By Brandon Wronski, Special To Solar Power World
Various options exist for anchoring ground mounted solar arrays. These include drilled shaft piles (also called micropiles or caissons), driven piles and helical piers or ground screws. Racking manufacturers generally specify the depth, diameter and spacing of the anchors based on the site conditions including soil type and environmental factors i.e. wind, precipitation, etc.
The principal loads that must be supported are the vertical or compression loads from the weight of the panels, and the uplift or tension load caused by wind and ground movement thanks to the freezing and thawing of the ground (also called adfreeze force). Helical piles and micropiles work well in compression and tension applications and are ideally suited for solar panel installation. What are the differences between drilled shaft and helical piles? What equipment options are available for their installation?
Drilled shaft piles for solar array footings can vary anywhere from 6 to 24 inches in diameter and 5 to 30 feet deep, depending on site conditions and other variables. The drilled shaft or borehole is filled with high-strength cement grout or concrete. At times, steel casing or re-bar is used for reinforcement. Typically ‘straight’ shafts are drilled to the specified depth, but when necessary, a ‘belled’ shaft can be used where an underreaming tool expands the base of the shaft, which increases the base area and stability of the pile without increasing the shaft diameter.
The most efficient method for drilling the pile is determined by the depth required and ground conditions. Loose materials and overburden can be drilled effectively with augers. An auger bit is attached to the leading auger and cuts a hole slightly larger than the auger diameter which provides adequate clearance for the auger flights. Couplings at the end of each auger section (typically each auger section is 5 feet long) allow new lengths to be added quickly.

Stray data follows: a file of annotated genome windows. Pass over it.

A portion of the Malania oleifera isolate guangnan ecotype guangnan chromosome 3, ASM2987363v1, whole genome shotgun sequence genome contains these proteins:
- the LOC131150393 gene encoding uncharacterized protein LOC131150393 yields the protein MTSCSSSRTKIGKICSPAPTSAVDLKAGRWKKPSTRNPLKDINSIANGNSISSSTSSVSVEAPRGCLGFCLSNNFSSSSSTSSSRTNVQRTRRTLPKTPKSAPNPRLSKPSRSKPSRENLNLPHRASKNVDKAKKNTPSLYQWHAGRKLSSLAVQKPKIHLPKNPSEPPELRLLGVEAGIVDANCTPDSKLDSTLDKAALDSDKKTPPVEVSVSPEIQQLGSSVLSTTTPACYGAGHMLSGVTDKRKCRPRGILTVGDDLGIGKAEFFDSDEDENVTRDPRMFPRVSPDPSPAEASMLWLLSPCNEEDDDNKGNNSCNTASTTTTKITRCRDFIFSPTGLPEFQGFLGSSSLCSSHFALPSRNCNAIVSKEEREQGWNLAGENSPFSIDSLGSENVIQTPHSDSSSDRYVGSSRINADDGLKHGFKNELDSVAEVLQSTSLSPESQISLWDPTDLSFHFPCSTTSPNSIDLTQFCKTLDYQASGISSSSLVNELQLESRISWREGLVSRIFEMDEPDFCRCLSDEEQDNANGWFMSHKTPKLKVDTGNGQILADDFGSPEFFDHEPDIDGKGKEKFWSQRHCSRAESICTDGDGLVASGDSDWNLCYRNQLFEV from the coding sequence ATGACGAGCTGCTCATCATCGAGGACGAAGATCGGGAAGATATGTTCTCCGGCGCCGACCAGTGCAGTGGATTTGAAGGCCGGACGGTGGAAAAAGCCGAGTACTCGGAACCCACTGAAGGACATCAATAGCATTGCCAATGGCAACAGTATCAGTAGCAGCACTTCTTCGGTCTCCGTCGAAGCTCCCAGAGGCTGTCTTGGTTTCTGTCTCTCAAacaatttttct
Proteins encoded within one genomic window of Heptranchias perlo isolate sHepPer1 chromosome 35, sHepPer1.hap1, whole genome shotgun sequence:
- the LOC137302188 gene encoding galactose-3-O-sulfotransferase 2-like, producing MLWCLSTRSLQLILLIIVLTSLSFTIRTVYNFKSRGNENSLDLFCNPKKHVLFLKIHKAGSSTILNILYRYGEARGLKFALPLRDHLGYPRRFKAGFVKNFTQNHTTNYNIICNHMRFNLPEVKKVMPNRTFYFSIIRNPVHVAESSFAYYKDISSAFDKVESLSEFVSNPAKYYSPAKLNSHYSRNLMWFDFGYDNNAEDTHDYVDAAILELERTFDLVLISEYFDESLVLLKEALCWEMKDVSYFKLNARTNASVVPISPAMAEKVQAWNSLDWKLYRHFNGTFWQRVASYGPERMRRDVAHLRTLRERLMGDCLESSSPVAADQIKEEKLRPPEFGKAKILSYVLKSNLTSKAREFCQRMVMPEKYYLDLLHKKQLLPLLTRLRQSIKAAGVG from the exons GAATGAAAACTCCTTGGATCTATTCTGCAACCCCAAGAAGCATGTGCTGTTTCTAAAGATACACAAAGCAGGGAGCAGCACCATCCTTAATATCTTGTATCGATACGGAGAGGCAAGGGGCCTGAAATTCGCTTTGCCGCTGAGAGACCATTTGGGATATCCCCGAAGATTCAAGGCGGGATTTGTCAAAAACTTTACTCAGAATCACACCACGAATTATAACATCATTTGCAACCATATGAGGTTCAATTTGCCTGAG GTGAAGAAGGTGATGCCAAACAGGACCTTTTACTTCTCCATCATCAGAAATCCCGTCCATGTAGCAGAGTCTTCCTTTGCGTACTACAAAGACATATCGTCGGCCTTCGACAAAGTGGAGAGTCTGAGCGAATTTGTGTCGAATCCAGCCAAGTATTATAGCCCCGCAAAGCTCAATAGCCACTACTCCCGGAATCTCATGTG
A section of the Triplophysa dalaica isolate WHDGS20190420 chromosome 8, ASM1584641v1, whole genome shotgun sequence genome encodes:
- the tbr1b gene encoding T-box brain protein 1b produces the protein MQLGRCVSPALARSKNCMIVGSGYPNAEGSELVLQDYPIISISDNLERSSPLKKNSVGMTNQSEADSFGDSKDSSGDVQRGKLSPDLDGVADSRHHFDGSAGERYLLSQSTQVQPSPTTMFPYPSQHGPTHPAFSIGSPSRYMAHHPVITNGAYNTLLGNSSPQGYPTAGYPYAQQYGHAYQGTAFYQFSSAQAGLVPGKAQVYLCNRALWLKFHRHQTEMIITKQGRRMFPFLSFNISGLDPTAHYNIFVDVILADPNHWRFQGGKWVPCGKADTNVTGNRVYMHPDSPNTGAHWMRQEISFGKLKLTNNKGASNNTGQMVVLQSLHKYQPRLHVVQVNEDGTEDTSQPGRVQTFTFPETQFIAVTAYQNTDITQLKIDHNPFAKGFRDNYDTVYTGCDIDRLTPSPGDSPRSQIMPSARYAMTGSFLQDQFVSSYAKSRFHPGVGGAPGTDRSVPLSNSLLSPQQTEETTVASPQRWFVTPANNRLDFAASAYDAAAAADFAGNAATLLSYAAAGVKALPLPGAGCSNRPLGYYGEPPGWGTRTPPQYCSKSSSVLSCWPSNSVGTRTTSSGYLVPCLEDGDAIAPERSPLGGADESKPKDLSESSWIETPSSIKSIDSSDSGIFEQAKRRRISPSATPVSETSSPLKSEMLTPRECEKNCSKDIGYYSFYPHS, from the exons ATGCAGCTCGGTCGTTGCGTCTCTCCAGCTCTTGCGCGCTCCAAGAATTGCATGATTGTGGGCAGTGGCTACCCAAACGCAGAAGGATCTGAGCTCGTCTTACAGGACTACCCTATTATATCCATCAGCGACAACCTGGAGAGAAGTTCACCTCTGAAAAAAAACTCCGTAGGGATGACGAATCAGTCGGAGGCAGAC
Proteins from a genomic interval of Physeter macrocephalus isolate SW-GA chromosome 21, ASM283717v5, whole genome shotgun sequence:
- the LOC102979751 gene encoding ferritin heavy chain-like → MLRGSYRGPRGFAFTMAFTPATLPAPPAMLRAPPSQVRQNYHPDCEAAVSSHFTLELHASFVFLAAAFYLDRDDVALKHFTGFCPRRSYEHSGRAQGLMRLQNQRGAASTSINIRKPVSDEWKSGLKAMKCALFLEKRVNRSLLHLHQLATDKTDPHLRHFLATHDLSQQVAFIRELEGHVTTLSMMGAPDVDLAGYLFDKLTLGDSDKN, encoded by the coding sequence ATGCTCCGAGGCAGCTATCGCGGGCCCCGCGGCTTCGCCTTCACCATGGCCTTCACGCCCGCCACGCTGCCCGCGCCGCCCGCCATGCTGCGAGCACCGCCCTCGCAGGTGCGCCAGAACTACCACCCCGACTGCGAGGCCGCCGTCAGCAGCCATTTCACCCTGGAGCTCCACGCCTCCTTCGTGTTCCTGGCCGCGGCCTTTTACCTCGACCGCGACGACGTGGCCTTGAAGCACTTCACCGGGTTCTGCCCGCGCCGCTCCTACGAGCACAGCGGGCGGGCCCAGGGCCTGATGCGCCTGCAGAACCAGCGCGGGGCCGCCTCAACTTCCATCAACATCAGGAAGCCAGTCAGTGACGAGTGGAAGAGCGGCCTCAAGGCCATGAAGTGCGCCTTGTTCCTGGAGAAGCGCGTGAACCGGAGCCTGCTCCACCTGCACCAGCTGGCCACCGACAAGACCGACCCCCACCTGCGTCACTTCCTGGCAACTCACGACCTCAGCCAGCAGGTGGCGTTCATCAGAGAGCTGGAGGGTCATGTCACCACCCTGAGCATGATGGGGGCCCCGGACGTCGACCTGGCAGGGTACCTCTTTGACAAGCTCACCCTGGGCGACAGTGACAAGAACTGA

Standard continuous flight augers are used for regular open-hole drilling after which they are extracted and the borehole is filled with cement/grout. In less stable soil, hollow stem augers can be used to keep the hole open. The auger is then slowly extracted, removing the drill cuttings as concrete or grout is pumped through the hollow stem. Auger drilling requires sufficient rotary torque. Torque, in this case, is the turning force applied to the drill string. The denser the material being drilled, the larger the diameter of the bore and the deeper the hole is, the more torque required.
When drilling in rock formations, a DTH (down-the-hole) hammer is generally the most efficient method. The principals behind DTH hammers are similar to the way a hammer drill makes a hole in a brick wall. An air compressor is coupled to the drill rig to provide power for the hammer. This generates a rapid succession of impacts, causing the rock to break. The hammer and bit are connected to the drill head by hollow, threaded drill rods. These allow air to be flushed through the centre of the drill head, through the rods to the hammer and bit. The air also flushes the drill cuttings up and out of the bore hole. As the drilling progresses, additional rods are threaded together until the desired depth is reached.
Consolidated rock formations that require DTH hammer drilling are unlikely to collapse so casing is generally not required to keep the borehole open. But sometimes steel casing is used to provide the pile extra reinforcement. If required, casing can be twisted in by the drill head or attached to the DTH hammer and dragged down as the drilling progresses.